JWT White Paper
Privacy in the Digital Age
Citizens of modern societies live in a world of digital data, generating an information trail as they e-mail, shop with loyalty cards, surf the Web, make wireless calls. In response, cautious consumers, watchdog groups and governing bodies are raising alarms about the Orwellian implications. As technology gets ever more powerful and sophisticated, the issue of digital privacy is rapidly coming to the fore.
- What are the privacy issues that are top of mind when discussing search engines, ISPs and Web giants like AOL and Microsoft? What steps are governments taking to regulate and control their activities?
- Just how concerned are consumers about their digital privacy? Does "radical transparency" equate to more lax attitudes toward privacy in general?
- What new technologies are likely to raise additional privacy concerns?
- How can marketers best allay privacy concerns among their customers?
Online, we have little control over all kinds of information we might prefer the public not to have at their fingertips - from what our home looks like (see Google Street View) to our age (see Spock.com). The Internet also makes it easy to embarrass, shame and hurt people, and this seems to be a growing phenomenon.
In the past year, acquisitions have concentrated digital data into the hands of the Web giants. In addition, Internet service providers have started partnering with companies like Phorm and NebuAd in order to record and analyze customer activity. Ad targeting is hot, and the race is on to see who can nail it. To calm fears about privacy implications and to avoid regulation, many of the big players are following voluntary guidelines and initiating consumer education efforts.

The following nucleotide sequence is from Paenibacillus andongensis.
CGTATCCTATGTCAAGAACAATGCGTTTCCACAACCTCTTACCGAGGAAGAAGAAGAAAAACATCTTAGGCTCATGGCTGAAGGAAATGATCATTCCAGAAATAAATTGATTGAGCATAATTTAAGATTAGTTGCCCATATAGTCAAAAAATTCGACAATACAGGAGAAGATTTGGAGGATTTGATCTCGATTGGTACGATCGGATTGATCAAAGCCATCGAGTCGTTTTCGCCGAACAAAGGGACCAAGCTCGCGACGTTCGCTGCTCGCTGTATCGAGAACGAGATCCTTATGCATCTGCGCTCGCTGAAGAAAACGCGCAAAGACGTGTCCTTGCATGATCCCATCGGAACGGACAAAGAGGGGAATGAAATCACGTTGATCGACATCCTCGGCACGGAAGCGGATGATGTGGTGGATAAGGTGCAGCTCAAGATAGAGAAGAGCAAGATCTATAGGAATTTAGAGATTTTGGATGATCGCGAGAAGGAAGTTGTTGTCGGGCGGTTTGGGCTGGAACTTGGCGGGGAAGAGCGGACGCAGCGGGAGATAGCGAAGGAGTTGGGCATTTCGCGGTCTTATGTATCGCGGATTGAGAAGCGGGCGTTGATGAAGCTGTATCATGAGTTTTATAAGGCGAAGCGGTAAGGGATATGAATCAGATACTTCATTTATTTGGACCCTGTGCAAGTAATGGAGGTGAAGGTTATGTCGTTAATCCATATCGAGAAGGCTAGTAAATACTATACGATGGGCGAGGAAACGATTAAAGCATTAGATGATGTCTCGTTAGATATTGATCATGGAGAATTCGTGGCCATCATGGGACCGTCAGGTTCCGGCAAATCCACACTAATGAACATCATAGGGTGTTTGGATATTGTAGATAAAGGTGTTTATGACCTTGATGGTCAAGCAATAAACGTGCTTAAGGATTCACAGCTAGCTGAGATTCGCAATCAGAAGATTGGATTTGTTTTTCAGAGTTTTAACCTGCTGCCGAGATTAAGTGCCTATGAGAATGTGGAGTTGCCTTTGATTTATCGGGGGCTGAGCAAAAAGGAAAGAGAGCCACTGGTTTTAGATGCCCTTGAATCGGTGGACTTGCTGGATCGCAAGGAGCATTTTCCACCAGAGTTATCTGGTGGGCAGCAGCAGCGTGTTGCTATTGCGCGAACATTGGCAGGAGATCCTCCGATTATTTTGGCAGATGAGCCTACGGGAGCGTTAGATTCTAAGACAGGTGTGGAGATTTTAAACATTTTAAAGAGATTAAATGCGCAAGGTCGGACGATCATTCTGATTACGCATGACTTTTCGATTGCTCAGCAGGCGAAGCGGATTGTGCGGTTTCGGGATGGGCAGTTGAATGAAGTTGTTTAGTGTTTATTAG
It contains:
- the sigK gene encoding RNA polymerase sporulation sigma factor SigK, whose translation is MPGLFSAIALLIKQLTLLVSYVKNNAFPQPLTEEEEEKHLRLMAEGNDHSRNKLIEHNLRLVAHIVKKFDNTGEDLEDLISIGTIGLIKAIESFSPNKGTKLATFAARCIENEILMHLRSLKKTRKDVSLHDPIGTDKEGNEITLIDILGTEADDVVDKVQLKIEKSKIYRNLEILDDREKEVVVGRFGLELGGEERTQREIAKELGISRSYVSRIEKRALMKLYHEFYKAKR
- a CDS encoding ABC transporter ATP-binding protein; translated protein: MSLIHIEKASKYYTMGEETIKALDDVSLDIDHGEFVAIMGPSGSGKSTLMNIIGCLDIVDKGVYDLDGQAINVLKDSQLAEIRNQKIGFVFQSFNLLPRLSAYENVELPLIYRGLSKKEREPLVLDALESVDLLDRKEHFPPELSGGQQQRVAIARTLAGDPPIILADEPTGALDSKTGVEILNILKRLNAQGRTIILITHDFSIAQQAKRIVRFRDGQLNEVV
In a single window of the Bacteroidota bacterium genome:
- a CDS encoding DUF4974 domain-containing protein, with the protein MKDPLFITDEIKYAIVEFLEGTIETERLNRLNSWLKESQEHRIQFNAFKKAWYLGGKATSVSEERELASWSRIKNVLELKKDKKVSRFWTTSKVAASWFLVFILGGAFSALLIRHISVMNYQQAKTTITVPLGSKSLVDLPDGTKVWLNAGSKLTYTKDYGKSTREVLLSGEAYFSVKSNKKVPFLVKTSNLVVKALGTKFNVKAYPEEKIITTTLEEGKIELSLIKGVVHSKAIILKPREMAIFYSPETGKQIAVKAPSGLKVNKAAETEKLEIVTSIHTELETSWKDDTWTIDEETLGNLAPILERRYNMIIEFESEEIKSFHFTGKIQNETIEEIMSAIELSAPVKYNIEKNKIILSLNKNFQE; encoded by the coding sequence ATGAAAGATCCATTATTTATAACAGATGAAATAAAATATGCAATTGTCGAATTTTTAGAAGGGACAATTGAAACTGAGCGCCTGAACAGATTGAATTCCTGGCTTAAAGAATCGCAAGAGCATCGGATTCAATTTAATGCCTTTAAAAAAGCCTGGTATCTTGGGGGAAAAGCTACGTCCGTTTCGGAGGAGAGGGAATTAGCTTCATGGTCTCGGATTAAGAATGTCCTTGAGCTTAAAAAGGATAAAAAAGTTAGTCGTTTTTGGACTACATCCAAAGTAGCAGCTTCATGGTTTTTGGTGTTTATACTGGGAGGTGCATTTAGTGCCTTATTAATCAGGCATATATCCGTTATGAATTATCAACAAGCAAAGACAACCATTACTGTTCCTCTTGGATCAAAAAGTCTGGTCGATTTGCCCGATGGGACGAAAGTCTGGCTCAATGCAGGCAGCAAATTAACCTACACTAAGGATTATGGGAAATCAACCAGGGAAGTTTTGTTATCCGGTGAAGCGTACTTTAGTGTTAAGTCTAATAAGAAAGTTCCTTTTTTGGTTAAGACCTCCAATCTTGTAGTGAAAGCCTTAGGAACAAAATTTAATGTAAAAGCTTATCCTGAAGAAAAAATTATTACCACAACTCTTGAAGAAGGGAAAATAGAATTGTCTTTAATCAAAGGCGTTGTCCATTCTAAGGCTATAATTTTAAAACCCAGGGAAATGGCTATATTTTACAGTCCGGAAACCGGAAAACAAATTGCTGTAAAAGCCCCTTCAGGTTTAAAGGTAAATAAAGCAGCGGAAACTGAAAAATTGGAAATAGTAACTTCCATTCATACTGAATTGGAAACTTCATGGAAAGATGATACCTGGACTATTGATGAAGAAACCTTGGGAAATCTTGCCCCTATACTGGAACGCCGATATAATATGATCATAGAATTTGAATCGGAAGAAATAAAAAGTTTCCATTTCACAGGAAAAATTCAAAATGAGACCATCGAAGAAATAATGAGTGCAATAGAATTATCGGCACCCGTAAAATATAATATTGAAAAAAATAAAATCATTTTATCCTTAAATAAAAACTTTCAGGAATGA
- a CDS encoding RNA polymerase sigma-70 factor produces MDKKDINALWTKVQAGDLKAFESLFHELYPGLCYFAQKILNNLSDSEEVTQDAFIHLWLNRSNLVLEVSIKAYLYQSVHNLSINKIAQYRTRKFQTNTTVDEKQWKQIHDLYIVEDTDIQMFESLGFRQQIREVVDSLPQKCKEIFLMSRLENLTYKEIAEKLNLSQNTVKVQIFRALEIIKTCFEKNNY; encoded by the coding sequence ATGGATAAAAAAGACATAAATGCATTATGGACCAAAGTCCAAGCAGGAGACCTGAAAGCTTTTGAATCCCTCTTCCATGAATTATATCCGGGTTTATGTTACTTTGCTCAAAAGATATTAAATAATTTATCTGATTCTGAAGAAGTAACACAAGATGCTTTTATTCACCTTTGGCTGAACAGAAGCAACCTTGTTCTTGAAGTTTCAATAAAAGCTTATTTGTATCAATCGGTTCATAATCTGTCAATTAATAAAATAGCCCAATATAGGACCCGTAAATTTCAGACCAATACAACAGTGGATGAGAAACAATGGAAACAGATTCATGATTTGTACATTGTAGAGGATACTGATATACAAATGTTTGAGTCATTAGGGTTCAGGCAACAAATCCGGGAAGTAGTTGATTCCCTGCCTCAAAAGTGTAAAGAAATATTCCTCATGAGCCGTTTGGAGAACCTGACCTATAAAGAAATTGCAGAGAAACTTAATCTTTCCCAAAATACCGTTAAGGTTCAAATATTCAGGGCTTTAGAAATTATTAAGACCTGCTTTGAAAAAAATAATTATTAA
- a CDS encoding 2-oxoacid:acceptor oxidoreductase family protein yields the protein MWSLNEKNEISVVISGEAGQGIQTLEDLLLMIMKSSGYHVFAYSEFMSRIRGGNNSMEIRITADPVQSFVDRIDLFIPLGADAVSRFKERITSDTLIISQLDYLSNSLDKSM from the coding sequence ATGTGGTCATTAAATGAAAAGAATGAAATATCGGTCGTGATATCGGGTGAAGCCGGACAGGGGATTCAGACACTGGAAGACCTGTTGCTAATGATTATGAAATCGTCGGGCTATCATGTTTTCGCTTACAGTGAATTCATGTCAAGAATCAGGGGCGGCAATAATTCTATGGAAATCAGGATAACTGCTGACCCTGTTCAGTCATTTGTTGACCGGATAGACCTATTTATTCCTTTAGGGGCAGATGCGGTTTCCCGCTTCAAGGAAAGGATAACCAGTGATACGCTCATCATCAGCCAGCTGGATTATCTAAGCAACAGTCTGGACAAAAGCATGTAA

A majority of consumers are not comfortable being tracked online, although not many take active steps to protect their privacy. This may change as more people become better informed about online privacy issues. In the U.S., the dominant attitude is that companies should self-regulate and that consumers in turn should be allowed to opt out; the Federal Trade Commission recently proposed voluntary guidelines covering behavioral targeting.
Europe is much less laissez-faire: the prevailing standard is generally "opt in" for consumers, and the EU has been researching legislative and technological solutions for enhancing digital privacy. As privacy becomes an increasingly high-profile issue, it will be imperative for marketers and tech giants to become more transparent and to put maximum control into consumers' hands, easing the "creepy" factor and enhancing choice.
Download the full report